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[OBG] Negotiating the gap

I would like to submit the attached manuscript for review. The title is "Negotiating the gap. Four academics and the dilemma of human biodiversity."

I have edited the thread title to fit guidelines. -Emil

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.pdf   Negotiating the gap - Peter Frost.pdf (Size: 176.49 KB / Downloads: 896)
Well said about Dawkins ("Pathetic"). I personally dislike him because of his reductionism in biology (denying group selection) and his dismissal of evidence for psychic abilities. He's a living example of a dogmatic, close minded thinker. Best to avoid him. And yes, I completely agree with you about the limits of Evolutionary Psychology. It has always struck me as incoherent.
This paper should be published.
I think scholarly writing should not use swearing, so the "pathetic" has to go. In its stead, you could write something about what appears to be Dawkins' lack of intellectual courage.

Perhaps Darkins thinks that it is better that he does not publicly speak about his beliefs on that matter since it would hurt the huge atheist/rationalist movement he has spent the last two decades building.

See also: http://www.paulgraham.com/say.html

Dawkins does accept racial classification in his book The Ancestor's Tale and also cites AF Edward's Lewontin's fallacy paper.

Quote:We can all happily agree that human racial classification is of no social value and is positively destructive of social and human relations. That is one reason why I object to ticking boxes in forms and why I object to positive discrimination in job selection. But that doesn't mean that race is of'virtually no genetic or taxonomic significance'. This is Edwards's point, and he reasons as follows. However small the racial partition of the total variation may be, if such racial characteristics as there are are highly correlated with other racial characteristics, they are by definition informative, and therefore of taxonomic significance.


There is a parallel with Dawkins and eugenics. He has made several suggestions but not come out as a eugenicist as far as I know.


Dawkins is clearly a fan of what is sometimes called "liberal eugenics". Well, among informed people, who isn't?

Dawkins also talked about it in his book The Greatest Show on Earth.

It is quoted here: http://libertyhq.freeforums.org/fear-mon...t2045.html

But otherwise just download the book.


As for EP, one of their primary models in testing for the presence of an adaptation is to do cross-cultural studies (e.g. on mate preferences).

Buss, David M. "Sex differences in human mate preferences: Evolutionary hypotheses tested in 37 cultures." Behavioral and brain sciences 12.01 (1989): 1-14.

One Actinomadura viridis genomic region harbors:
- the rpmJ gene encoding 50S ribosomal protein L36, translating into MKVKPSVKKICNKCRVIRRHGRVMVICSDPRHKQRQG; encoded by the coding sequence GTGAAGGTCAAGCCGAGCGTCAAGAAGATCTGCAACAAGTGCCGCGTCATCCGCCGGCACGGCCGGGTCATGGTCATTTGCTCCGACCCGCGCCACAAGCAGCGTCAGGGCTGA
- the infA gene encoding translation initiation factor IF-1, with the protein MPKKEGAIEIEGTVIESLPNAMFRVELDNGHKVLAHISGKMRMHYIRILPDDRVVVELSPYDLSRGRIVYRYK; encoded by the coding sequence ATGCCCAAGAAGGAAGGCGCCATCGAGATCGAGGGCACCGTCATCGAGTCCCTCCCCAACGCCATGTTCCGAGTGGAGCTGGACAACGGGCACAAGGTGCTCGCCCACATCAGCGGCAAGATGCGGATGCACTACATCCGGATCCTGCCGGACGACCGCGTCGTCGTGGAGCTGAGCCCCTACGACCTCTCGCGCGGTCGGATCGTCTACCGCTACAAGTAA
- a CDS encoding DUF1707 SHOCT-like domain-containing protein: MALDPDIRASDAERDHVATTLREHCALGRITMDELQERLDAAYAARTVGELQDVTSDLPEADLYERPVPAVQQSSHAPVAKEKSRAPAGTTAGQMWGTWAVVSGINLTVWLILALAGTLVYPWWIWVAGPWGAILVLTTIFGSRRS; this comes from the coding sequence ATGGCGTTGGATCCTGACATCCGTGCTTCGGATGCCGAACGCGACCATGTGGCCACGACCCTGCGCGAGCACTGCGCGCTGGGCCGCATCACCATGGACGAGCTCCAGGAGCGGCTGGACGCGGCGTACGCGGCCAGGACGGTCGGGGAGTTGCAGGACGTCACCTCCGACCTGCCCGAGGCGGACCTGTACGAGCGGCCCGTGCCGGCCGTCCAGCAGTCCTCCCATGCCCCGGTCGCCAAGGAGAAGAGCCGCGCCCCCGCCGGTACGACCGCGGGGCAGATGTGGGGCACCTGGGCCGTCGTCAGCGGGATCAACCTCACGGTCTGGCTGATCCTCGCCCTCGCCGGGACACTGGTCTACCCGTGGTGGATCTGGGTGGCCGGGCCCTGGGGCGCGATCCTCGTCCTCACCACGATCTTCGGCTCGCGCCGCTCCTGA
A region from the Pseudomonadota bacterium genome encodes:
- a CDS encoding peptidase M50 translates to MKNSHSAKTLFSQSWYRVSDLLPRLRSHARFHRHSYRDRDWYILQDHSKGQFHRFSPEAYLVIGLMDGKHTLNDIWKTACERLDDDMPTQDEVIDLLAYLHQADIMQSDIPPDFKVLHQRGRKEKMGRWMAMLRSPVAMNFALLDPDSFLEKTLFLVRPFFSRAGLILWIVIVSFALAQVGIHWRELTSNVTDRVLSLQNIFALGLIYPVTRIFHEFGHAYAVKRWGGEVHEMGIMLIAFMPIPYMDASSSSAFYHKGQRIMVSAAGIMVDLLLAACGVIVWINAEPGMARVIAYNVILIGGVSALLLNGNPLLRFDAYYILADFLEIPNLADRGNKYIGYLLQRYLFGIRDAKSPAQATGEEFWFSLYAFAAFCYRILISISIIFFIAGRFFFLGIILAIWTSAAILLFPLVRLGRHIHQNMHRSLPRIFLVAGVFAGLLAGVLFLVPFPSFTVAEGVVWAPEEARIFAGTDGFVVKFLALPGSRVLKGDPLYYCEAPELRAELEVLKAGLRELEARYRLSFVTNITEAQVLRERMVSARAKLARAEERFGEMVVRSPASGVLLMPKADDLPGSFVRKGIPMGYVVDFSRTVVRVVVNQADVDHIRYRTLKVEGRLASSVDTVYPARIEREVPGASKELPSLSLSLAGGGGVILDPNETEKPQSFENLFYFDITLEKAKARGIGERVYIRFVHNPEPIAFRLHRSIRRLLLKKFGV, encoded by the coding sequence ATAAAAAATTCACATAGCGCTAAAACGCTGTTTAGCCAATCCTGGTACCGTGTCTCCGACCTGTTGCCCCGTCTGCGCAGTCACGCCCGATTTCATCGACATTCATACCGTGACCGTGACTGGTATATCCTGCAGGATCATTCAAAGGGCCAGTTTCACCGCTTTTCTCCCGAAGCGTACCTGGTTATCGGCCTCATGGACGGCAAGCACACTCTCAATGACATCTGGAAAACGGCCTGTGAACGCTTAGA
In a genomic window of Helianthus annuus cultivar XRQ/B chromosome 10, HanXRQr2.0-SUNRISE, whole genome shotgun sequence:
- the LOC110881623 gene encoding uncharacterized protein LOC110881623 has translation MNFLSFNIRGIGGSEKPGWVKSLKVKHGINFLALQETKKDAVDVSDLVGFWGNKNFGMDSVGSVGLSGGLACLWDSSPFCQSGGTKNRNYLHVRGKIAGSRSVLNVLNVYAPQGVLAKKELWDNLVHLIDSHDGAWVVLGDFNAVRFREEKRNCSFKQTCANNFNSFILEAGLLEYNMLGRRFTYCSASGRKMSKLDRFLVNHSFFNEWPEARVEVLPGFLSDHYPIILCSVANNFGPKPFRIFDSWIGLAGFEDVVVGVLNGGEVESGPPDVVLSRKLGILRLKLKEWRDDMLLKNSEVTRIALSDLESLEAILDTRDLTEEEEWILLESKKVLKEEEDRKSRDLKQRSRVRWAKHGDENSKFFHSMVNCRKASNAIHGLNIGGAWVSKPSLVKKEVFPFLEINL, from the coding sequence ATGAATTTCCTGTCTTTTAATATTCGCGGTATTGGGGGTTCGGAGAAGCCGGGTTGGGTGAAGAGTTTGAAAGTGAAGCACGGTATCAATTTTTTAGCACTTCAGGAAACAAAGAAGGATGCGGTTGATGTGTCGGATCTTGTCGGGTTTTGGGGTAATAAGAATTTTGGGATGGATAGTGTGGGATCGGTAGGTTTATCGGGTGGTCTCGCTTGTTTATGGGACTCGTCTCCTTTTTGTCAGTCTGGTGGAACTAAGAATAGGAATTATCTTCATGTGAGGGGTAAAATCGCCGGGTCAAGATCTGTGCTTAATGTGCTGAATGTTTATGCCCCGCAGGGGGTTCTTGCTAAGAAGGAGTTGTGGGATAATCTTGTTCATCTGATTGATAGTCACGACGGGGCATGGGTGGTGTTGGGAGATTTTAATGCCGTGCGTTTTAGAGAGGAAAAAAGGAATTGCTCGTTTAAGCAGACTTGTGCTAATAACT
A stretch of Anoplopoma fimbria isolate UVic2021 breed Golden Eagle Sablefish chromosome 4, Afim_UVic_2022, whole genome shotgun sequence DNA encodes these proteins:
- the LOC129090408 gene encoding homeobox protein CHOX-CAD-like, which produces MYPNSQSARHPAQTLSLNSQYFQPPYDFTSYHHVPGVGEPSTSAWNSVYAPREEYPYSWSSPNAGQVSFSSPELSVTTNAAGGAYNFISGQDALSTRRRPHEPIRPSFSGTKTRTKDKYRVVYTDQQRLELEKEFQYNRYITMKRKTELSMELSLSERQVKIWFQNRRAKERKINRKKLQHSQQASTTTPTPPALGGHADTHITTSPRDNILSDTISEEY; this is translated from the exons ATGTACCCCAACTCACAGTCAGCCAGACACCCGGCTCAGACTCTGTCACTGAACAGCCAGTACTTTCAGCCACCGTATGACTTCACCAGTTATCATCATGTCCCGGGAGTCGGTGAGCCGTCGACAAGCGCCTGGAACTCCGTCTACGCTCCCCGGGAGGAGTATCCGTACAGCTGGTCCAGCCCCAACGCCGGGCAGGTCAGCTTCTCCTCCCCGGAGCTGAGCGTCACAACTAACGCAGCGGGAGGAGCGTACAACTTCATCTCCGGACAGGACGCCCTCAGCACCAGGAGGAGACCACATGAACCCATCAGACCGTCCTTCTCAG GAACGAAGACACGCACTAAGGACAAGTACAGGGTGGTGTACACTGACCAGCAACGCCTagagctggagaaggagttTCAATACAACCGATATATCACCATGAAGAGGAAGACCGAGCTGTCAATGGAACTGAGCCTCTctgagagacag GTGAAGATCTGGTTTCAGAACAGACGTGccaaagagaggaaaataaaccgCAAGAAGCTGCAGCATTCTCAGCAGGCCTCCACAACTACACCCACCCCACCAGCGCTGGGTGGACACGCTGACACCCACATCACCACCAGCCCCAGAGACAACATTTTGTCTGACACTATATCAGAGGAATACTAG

However, given HBD such adaptations may not be present in all populations and hence testing them in this way does not work. And even if they were present in all populations, they might not be equally strong (e.g. preference for masculine/feminine partner) or parental investment.

This part of EP always struck me as clearly wrong-headed, but not many others seemed to have noticed it. Peter has, of course.

I'd like to think that Richard Dawkins is simply closed-minded. Unfortunately, that's not my impression from my reading of his works. He was one of the first to grasp the significance of gene-culture co-evolution and he has touched on that subject off and on over the past four decades. But that's all he does. He "touches". Moreover, over the past decade, he seems to have become more reticent in dealing with the subject. Has he commented on "A troublesome inheritance"? His silence seems strange, especially given his interest in evolution and genetics.


Yes, I should replace the word "pathetic" with a longer comment on his lack of intellectual courage. I'm certainly interested in knowing how his thinking has developed since his 2004 essay. Unfortunately, I get the impression that he has become more timid, not less so. This is possibly related to his wish to create an international movement against religious fundamentalism. My impression is that the whole issue has simply become more taboo in England over the past decade.

The issue of race as a valid biological construct is of tangential interest, at least for me. One can easily retreat to the position (as Dawkins has done) that the relevance of human races is limited to taxonomy and reconstruction of human prehistory. Even Richard Lewontin would not disagree with that position.
OBG reviewers are invited to review this article to assure a speedy review. So far only 1 OBG reviwer (myself) has commented on this paper.
The author seems to be working on a second draft, so reviewers may be waiting for that.
(2014-May-25, 22:21:28)Emil Wrote: The author seems to be working on a second draft, so reviewers may be waiting for that.

Oh really? Where does he say it? I think reviewers should start reviewing it!No excuses.
Sorry, I haven't had time to work on the manuscript. I'm tied up with other work. I should be able to work on the second draft next week.

It may be that the other reviewers feel that this submission is out of place, being more appropriate in a "history of science" journal.
Or that they don't check the forum often. :) You could email them after you have updated the draft.
(2014-May-28, 02:55:24)Peter Frost Wrote: Sorry, I haven't had time to work on the manuscript. I'm tied up with other work. I should be able to work on the second draft next week.

Maybe they're planning to wait until they get tenure.

I had some stylistic concerns. If you post a .doc copy, I will highlight and comment on areas which could, to my mind, use some editorial work.

Of course, you would be free to disregard any suggestions.
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